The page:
But please note, that Jesus didn’t say, “Go away Satan!” He said to me, “Satan, get behind me!” It can be translated, “Satan, follow!” He used the exactly same words which he used when he called me the first time to be his disciple! I was strongly rebuked, but I was not expelled. Even as a Satan, I was re-invited to discipleship.

Beth: Do I hear you correctly saying that at different times and in different forms we all misunderstand, manipulate, even abuse Jesus’ legacy, that we all can be called SATANS  and yet he still calls us and urges us to follow him? 

Peter: Yes, that is correct, Even though we are at times misled and are misusing his legacy for our own agendas, he still invites us to follow him. Jesus invites absolutely everybody to follow him, because in him and in his Gospel there is hidden this enormous power for good, which can endure the biggest temptations, master most difficult people and change even our most selfish agendas.
    To use medieval church lingo - we are all sinners - and still we are all invited to follow him, and in that process many are transformed. Only in this way we are learning that, “those who want to save their life will lose it, and those who lose their life for Jesus and his Gospel, will save it.”

Beth: Peter, who was once called Satan,...  

Peter: and would deserve it many times over...
Beth: Peter, who was once called Satan, thank you very much.

Does anyone in our distinguished audience want to ask Peter a question?
If not, I would like to invite you to our next program - next week we will be discussing the life and words of Somali poet Cilmi Boodheri and the surprising power of love poetry.
(Now) As our closing litany we will affirm together our faith:

AFFIRMATION OF FAITH (Adapted from The Confession of 1967)
God’s sovereign love is a mystery
beyond the reach of human mind.
Human thought ascribes to God
superlatives of power, wisdom, and goodness.
But God reveals divine love in Jesus Christ
by showing power in the form of a servant,
wisdom in the folly of the cross,
and goodness in receiving sinful people.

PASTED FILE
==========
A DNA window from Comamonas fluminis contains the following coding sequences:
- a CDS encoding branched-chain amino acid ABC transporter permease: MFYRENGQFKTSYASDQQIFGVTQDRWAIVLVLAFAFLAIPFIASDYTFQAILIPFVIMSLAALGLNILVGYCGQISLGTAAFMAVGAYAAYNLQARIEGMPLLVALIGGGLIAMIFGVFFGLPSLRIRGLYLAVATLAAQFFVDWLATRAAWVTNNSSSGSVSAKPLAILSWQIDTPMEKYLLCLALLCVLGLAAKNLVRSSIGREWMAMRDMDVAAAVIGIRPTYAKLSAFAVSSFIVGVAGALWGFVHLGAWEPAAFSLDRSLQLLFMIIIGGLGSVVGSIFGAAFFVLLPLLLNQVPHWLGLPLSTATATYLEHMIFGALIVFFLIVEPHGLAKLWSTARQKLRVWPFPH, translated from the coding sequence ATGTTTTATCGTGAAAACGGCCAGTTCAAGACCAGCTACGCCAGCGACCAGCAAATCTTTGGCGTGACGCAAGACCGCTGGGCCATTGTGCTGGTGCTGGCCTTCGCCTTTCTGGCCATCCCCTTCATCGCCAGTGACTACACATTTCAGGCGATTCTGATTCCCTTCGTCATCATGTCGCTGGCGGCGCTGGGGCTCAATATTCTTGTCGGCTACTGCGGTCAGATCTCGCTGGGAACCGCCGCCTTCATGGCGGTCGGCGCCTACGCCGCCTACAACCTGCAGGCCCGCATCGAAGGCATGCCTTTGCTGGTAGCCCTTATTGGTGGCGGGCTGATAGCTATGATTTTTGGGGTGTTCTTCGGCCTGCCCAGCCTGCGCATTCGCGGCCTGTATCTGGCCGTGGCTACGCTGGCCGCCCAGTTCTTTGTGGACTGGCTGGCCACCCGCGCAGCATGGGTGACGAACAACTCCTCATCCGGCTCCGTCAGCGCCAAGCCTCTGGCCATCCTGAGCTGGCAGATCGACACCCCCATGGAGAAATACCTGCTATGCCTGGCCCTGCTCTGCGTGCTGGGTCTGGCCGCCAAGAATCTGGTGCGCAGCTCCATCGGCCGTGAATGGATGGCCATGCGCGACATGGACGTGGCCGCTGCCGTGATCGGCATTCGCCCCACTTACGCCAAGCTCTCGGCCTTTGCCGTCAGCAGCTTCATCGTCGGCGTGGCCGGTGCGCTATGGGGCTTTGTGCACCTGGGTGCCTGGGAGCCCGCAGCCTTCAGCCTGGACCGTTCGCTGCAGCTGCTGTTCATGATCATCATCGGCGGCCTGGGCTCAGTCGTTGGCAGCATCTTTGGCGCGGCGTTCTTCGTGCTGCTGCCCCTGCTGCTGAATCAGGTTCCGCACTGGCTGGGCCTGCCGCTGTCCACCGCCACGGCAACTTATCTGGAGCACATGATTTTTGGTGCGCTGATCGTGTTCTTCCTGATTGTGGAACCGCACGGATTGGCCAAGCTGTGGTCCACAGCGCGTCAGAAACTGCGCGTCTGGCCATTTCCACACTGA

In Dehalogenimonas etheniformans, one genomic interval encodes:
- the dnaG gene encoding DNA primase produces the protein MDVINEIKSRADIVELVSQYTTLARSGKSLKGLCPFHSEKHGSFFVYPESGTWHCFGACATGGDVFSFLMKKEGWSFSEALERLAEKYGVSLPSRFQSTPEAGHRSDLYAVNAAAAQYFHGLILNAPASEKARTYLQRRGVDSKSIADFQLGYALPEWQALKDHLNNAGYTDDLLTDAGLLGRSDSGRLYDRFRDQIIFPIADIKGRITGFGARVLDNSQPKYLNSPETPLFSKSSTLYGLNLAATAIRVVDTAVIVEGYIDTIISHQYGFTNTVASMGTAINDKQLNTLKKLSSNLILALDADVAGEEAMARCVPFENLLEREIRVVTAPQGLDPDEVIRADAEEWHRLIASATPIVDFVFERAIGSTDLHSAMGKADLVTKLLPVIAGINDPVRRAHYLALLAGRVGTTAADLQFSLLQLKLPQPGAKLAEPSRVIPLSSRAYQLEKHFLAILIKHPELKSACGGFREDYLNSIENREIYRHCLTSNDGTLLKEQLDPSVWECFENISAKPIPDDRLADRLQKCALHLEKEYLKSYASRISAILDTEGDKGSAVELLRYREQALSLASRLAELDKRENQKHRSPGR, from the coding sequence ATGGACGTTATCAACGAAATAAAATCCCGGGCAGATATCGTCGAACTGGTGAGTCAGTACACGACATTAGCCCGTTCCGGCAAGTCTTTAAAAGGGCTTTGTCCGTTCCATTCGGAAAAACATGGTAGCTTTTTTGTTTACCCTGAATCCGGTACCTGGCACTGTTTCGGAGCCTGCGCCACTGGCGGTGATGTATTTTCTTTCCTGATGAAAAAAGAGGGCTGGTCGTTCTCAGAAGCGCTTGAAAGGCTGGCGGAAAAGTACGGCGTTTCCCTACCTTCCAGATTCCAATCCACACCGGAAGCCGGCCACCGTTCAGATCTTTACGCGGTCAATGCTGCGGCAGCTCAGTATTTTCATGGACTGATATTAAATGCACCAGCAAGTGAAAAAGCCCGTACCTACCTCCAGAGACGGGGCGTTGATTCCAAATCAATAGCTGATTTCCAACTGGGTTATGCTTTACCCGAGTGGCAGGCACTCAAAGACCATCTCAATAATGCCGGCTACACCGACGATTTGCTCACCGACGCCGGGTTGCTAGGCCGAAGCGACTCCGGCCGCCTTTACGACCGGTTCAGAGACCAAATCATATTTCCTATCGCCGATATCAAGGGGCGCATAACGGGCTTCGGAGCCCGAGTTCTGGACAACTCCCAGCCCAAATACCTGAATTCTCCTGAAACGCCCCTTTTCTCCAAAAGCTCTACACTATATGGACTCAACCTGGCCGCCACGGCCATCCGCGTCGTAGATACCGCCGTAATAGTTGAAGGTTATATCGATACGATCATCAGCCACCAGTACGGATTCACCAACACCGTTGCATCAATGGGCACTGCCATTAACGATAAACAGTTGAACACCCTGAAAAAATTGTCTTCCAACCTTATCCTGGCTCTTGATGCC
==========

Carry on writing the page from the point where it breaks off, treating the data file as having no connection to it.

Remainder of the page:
The power of God’s love in Christ
to transform the world discloses that
the Redeemer is the Lord and Creator
who made all things to serve
the purpose of God’s divine love.


Dangerous Religions

Religion is like a fire. Without fire we would not have civilization. On the other hand fire which gets out of control destroys and kills, often on large scale. Religions are just like that. They inspire the human spirit to create the most sublime masterpieces of art and to reach great heights of altruism and enlightenment. But religions can also get out of control. They can be abused for dangerous personal, national, or political agendas. If that happens, religions burn and destroy, imprison, enslave and kill with genocidal fanaticism. 
       Every religion has this latent propensity to become surprisingly destructive and violent. All religious texts, myths, legends, hymns and prophecies known to me are surprisingly violent. Even the Song of Songs, the biblical love poetry, speaks about “the army marching to battle under flags”, “shields of warriors” and “battlements of fortresses”. There are even a few instances when Jesus seems to advocate violence, and honestly, an image of harvest (cutting down of wheat) isn’t a particularly peaceful image of upcoming judgement either. Most often these texts are explained as metaphors, and interpreted as spiritual parables highlighting the urgency of peace and justice. Unfortunately, in no time they can be taken literally and instigate religious riots, exonerate atrocities, and perpetuate oppression.
       Every religion has this potential. Every religion can be used and abused by religious, political or national zealots for their own agendas. I might be mistaken, but I think that irrational religious fanaticism has been on the rise for last several decades (and not only in Islam). Some thoughtful and sensitive people react to this nasty side of religion by abandoning religion altogether - to me that is like pretending that we can have civilization without the use of fire. I believe that we can enjoy the benefits of religion but at the same time every person of true faith must recognize the inherent religious danger and seek ways to guard their faith against such aberrations. This Sunday in the lectionary Gospel reading (Mark 8:27-33) we will see how Jesus addressed this very issue in the closest circle of his disciples.


Return of a magician

This Sunday we celebrate Homecoming. So, after summer, Welcome back to Rutgers Church! 
       Many of us are returning from summer holidays and journeys, some short, some longer to distant lands. But even if you did not go for a long trip, or did not go away at all, all of us return changed and transformed by our summer experiences. 
       As we come together again, we bring with us pieces of different cultures, landscapes, environments which got under our skin and stuck in our mind. We carry with us grains of dreams and different sights which we take home in our subconsciousness just like that little pile of forgotten sand in the bottom of a suitcase. Hopefully we also bring along (and will preserve at least for some time) that light summerly easy attitude of playfulness and readiness to try out new things. And yes, I must not forget one of the most important elements, we bring also along the thorns of hardships which we encountered on our summer journeys. But with memories of hardships we also bring news skills and creative ways which we learned to cope and overcome them.